... Ancak literatür incelendiğinde, günümüzde blok zincirin pazarlamadaki rolünü ve uygulamalarını araştıran çok az çalışmanın olduğu görülmektedir. Blok zincir bankalardan internet işletmelerine kadar çeşitli alanlarda uygulanmıştır (Chen vd., 2018;Mačiulienė ve Skaržauskienė, 2021); yapay zeka (Ekramifard vd., 2020;Gupta vd., 2020;Pillai, Sivathanu ve Dwivedi, 2020); sağlık (Dimitrov, 2019;Przhedetskiy vd., 2019;Tandon vd., 2020), Bitcoin (Abramova ve Böhme, 2016;Cocco ve Marchesi, 2016;Vyshnavi, 2016), nesnelerin interneti (Krafft, Sajtos ve Haenlein, 2020;Liu vd., 2019), sosyal medya (Rathnakar, 2019;Van Osch vd., 2019); döngüsel ekonomi (Kouhizadeh, Zhu ve Sarkis, 2020); dijital analitik (Gupta vd., 2020); finansal teknoloji (Ali vd., 2020); işletmeler (Grover, Kar ve Ilavarasan, 2018); Sigorta (Kar ve Navin, 2021); siber güvenlik (Mittal vd., 2021) Pazarlama, bir ülke ekonomisinin önemli bir unsurudur. Blok zincir, dünyayı sosyal, finansal ve teknolojik yenilikler açısından değiştirmiştir. ...
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Çalışmada, öncelikle Blockchain teknolojisi hakkında bilgi verilerek, bu teknolojinin çalışma mantığı, sektörlere sunduğu fırsatlar, avantaj ve dezavantajları, uygulanması durumunda yaşanabilecek iş modeli senaryoları medya sektörü bazında incelenmiştir. Bölümün sonunda özellikle işletmelerin gelecek işlemlerini ve iş yapma yöntemlerini ilgilendiren ve Blockchain teknolojisine dayanan akıllı sözleşmeler hakkında ayrıntılı bilgi yer almaktadır.
... Ancak literatür incelendiğinde, günümüzde blok zincirin pazarlamadaki rolünü ve uygulamalarını araştıran çok az çalışmanın olduğu görülmektedir. Blok zincir bankalardan internet işletmelerine kadar çeşitli alanlarda uygulanmıştır (Chen vd., 2018;Mačiulienė ve Skaržauskienė, 2021); yapay zeka (Ekramifard vd., 2020;Gupta vd., 2020;Pillai, Sivathanu ve Dwivedi, 2020); sağlık (Dimitrov, 2019;Przhedetskiy vd., 2019;Tandon vd., 2020), Bitcoin (Abramova ve Böhme, 2016;Cocco ve Marchesi, 2016;Vyshnavi, 2016), nesnelerin interneti (Krafft, Sajtos ve Haenlein, 2020;Liu vd., 2019), sosyal medya (Rathnakar, 2019;Van Osch vd., 2019); döngüsel ekonomi (Kouhizadeh, Zhu ve Sarkis, 2020); dijital analitik (Gupta vd., 2020); finansal teknoloji (Ali vd., 2020); işletmeler (Grover, Kar ve Ilavarasan, 2018); Sigorta (Kar ve Navin, 2021); siber güvenlik (Mittal vd., 2021) Pazarlama, bir ülke ekonomisinin önemli bir unsurudur. Blok zincir, dünyayı sosyal, finansal ve teknolojik yenilikler açısından değiştirmiştir. ...
Chapter
Full-text available
Çalışmada, öncelikle Blockchain teknolojisi hakkında bilgi verilerek, bu teknolojinin çalışma mantığı, sektörlere sunduğu fırsatlar, avantaj ve dezavantajları, uygulanması durumunda yaşanabilecek iş modeli senaryoları medya sektörü bazında incelenmiştir. Bölümün sonunda özellikle işletmelerin gelecek işlemlerini ve iş yapma yöntemlerini ilgilendiren ve Blockchain teknolojisine dayanan akıllı sözleşmeler hakkında ayrıntılı bilgi yer almaktadır.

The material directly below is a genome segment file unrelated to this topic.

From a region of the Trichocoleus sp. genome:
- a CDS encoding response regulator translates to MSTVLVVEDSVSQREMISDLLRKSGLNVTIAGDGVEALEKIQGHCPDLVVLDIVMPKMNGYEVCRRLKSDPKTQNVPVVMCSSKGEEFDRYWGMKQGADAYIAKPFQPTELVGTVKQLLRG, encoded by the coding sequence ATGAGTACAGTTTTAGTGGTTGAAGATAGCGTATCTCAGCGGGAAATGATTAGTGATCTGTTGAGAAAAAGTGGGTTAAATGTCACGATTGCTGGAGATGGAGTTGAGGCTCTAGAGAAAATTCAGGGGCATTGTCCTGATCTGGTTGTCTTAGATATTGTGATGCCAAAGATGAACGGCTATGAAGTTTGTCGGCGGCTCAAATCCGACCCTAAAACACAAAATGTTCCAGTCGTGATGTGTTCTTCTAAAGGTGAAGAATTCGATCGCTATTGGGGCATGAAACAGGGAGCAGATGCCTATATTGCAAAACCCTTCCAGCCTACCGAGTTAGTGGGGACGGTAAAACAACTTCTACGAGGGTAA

... Although a proper ML-based forecasting exercise is beyond the scope of the current contribution, for a comparison with the most recent reported emission forecasts (Jiang et al. 2021), Figure A1 (lower panel) illustrates how our ML approach can also deliver reasonable forecasts of Bitcoin mining CO 2 emission levels based on the evolution of the overall Bitcoin network hashrate (Cocco and Marchesi 2016) (instead of, e.g., gold-like market capitalization growth rates (Quin et al. 2021) or older technologies' rates of adoption (Mora et al. 2018). The energy required to mine cryptocurrencies in a proof-of-work scheme is measurable in the hashrates of the network, which increase with the larger participation of miners and with the increasing difficulty of the calculations (Krause and Tolaymat 2018). ...
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Building on an economic model of rational Bitcoin mining, we measured the carbon footprint of Bitcoin mining power consumption using feed-forward neural networks. We found associated carbon footprints of 2.77, 16.08 and 14.99 MtCO2e for 2017, 2018 and 2019 based on a novel bottom-up approach, which (i) conform with recent estimates, (ii) lie within the economic model bounds while (iii) delivering much narrower prediction intervals and yet (iv) raise alarming concerns, given recent evidence (e.g., from climate–weather integrated models). We demonstrate how machine learning methods can contribute to not-for-profit pressing societal issues, such as global warming, where data complexity and availability can be overcome.
... This means that, as time goes by, the difficulty in finding a solution will become greater, and its cost increases (Eyal and Sirer 2013;Giungato et al. 2017). Thus, the process has been affected because the investment cost does not exceed the profits offered (Kristoufek 2015;Cocco and Marchesi 2016). ...
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With the development of new technologies, some concepts become relevant in the economic area, as is the case with cryptocurrencies, in general, or Bitcoin and Ethereum, in particular. Due to the impact of these tools, a detailed bibliometric study that allows us to obtain all information about cryptocurrencies must be conducted. This study will help scientific production by specifying the development and lines of related research that have been followed and are currently being followed. We have used Tableau, R (Bibliometrix R Package), and VOSviewer software to analyze the information. These have been combined to create and review unified metadata from the Web of Science (WoS) and Scopus databases. The bibliometric analysis shows 771 articles on the WoS database and 648 articles on Scopus published between 2010 and early 2019. They present the most relevant articles, research areas, countries, institutions, authors, journals, and trends during the last few years. In conclusion, the number of publications has grown in the last 3 years. The analysis shows the evolution of blockchain technology used in this type of cryptocurrency. The review of this period marks a possible end to the historical part of cryptocurrencies, thereby opening the current topic to its multiple applications.